French football's lockdown extension could have implications across Europe

Government’s decision may influence neighbouring countries that are looking to resume season soon

Soccer Football - Ligue 1 - Paris St Germain v Lille - Parc des Princes, Paris, France - November 22, 2019   Paris St Germain's Neymar reacts   REUTERS/Christian Hartmann

The French government’s decision to prohibit team sports until at least September because of coronavirus resonates well beyond the country’s borders.

While France’s football authorities are expected to decide on Thursday whether or not to abandon the Ligue 1 season altogether, other major leagues in Europe are studying the implications for their own tentative plans to resume matches.

French prime minister Edouard Philippe on Tuesday announced that imminent easing of France’s rigorous lockdown would not include allowing “team or contact sports – until at least September”. He made a special point of signalling that football would not be made an exception, taking by surprise leading executives and players from professional clubs.

France has the fifth wealthiest league in Europe, and in common with the English Premier League, Spain’s La Liga, Italy’s Serie A and the German Bundesliga, a majority of Ligue 1 clubs had believed the best option for the sporting integrity and financial health of the game was to try and complete the 2019-20 season, allbeit with no spectators in stadiums.

Abandoning the season carries an estimated cost of €1.16billion (Dh4.6bn) to the sport in France, much of it lost income from broadcasters.

France’s Ministry of Sport appeared, in later briefings, to push back on Prime Minister Philippe’s blanket ban a little, by suggesting that if the public health crisis seems to have lightened significantly by July, there may some flexibility for behind-closed-doors games to take place in August.

But with over 100 matches left to play in a Ligue 1 calendar that was suspended in mid-March, the prospect of completing the top-flight season before September looks very slender – not least because Uefa have provisionally pencilled in dates in August to complete the 2019-20 Champions League and Europa League campaigns.


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European football’s governing body still hope it will be possible to squeeze four remaining last-16 Champions second leg matches, plus the quarter- and semi-finals into the last three weeks of August and stage the European Cup final before the end of that month. The Europa League, which has 27 matches still to go, would also, under Uefa’s cautious plan, be completed in a hurry in August.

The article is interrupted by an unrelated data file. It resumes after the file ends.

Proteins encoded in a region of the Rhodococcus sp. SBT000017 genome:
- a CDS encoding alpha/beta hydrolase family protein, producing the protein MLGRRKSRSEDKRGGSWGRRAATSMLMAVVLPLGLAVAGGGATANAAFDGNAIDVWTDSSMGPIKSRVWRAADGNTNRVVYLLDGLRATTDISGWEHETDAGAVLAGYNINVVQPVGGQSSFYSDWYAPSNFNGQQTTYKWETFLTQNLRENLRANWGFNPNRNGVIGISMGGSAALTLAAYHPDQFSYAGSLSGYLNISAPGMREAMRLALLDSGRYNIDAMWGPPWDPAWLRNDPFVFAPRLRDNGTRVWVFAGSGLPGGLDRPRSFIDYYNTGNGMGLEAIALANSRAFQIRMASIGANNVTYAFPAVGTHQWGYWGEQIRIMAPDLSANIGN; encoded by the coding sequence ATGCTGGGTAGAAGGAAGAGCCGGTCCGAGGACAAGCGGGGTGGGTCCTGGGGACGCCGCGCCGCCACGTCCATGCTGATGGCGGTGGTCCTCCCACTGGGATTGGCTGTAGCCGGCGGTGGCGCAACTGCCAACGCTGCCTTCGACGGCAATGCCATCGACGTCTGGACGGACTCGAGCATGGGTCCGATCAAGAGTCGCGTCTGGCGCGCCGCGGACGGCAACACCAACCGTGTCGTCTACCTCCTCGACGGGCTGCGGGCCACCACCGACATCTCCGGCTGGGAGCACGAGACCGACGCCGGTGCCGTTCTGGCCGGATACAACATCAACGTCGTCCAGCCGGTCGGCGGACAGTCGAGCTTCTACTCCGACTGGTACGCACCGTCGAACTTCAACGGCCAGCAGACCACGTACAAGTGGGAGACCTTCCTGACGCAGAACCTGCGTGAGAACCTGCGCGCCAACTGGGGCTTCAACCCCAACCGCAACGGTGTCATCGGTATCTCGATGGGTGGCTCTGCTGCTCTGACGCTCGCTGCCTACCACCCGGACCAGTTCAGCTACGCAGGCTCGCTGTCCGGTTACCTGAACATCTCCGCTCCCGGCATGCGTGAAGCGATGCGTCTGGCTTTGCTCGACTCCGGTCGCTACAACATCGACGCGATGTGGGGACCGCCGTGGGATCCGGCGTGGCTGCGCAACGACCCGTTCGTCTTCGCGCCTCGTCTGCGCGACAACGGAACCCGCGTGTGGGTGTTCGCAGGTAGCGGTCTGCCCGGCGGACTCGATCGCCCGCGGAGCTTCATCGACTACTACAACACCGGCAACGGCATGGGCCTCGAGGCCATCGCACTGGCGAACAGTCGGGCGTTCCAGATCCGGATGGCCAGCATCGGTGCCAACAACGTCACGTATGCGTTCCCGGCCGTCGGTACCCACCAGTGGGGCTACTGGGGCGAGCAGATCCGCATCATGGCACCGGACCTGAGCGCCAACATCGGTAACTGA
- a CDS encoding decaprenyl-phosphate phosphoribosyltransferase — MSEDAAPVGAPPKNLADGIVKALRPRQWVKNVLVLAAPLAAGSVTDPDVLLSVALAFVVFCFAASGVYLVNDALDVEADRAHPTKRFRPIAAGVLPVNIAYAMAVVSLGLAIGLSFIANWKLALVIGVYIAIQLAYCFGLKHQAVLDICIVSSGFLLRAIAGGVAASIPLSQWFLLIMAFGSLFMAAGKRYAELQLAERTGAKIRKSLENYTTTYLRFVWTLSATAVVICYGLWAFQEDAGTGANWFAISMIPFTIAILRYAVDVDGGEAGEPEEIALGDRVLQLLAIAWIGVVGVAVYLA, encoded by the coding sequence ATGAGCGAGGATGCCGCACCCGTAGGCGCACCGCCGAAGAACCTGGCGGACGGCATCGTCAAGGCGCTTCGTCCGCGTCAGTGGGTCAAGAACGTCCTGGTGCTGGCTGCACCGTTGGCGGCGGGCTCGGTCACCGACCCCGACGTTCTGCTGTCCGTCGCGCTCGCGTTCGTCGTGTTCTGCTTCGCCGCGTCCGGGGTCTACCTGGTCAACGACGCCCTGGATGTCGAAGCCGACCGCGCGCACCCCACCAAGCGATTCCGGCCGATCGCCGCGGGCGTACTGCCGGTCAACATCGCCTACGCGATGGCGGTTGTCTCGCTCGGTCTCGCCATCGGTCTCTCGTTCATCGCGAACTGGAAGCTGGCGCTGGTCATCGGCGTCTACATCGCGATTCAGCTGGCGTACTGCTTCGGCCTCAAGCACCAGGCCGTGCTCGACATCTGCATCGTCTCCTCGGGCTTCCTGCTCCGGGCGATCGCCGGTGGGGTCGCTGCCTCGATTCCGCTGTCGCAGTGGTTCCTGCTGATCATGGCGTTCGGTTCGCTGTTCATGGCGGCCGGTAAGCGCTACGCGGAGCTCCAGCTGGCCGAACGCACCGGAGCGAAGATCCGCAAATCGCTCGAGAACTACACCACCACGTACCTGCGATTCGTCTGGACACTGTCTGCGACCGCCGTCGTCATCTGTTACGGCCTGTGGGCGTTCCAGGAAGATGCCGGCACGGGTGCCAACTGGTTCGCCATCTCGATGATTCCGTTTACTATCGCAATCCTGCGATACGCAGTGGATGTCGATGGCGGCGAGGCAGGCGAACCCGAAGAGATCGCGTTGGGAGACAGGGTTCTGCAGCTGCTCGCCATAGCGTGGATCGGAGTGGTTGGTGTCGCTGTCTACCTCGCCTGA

Uefa had earmarked those dates in the hope domestic leagues, which have been suspended for six weeks, would be all but completed by then. Earlier this month Uefa were even threatening their member football federations that abandoning their leagues would leave clubs liable to exclusion from the 2020-21 European competitions.

Their position has softened a great deal in the face of the obvious complexity of staging hundreds of games, even behind closed doors.

In France, where the pandemic has cost over 23,000 lives, there is government concern about crowds gathering around stadiums – even when fans are excluded from them – and breaking social distancing protocols, a concern raised specifically by Paris Saint-Germain’s victory over Borussia Dortmund in March.

The match was played behind closed doors as European governments began to understand the seriousness of the Covid-19 crisis. But PSG fans still gathered in their thousands outside the Parc des Princes that night despite police warnings not to assemble in large numbers.

PSG, whose win over Dortmund put them in the last eight, and Lyon, who have a last-16 second leg at Juventus pending, are still in the Champions League, and with football now effectively prohibited on French soil, Uefa are presented with an immediate problem should their projected August timetable for the Champions League follow the competition’s traditional home-and-away basis for ties. Philippe’s announcement means neither PSG nor Lyon can play at home.

Economic worries should not rank higher than public health

PSG chairman Nasser Al-Khelaifi said his club would be ready to play their 'home' matches outside France. “We intend, if there is Uefa agreement, to play on in the Champions League at any time and anywhere,” he said.

According to French Federation president Noel Le Graet, Uefa’s reaction, when the news of the extended ban on team sports in France was announced, was ‘deep disappointment,’ and a hope that the possibility of matches being staged in August might be reopened.

But Uefa's greater concern is that the French government’s decision will influence neighbouring countries. The Bundesliga, where players have been in light training, observing restrictions on physical contact, for two weeks, had hoped matches behind closed doors could resume on May 9.

Several local governments have encouraged the idea, but Germany’s central government is understood to be reluctant to sanction a resumption of matches so soon.

Germany’s infection rate is far lower than those in Italy, Spain, France and Britain, where a number of elite players are wary of returning to action even under the elaborate safety conditions – isolation in hotels with team-mates, regular testing for Covid-19, no shared time in canteens and a minimum of staff in stadiums – being outlined.

And the reluctant players will be heartened by the French precedent. Among those who immediately welcomed the government decision to keep football under lockdown was the co-president of France’s main players’ union, Sylvain Kastendeuch.

“The government have understood that economic worries should not rank higher than public health,” he said. “Sport, and football in particular, should not expect to be made an exception.”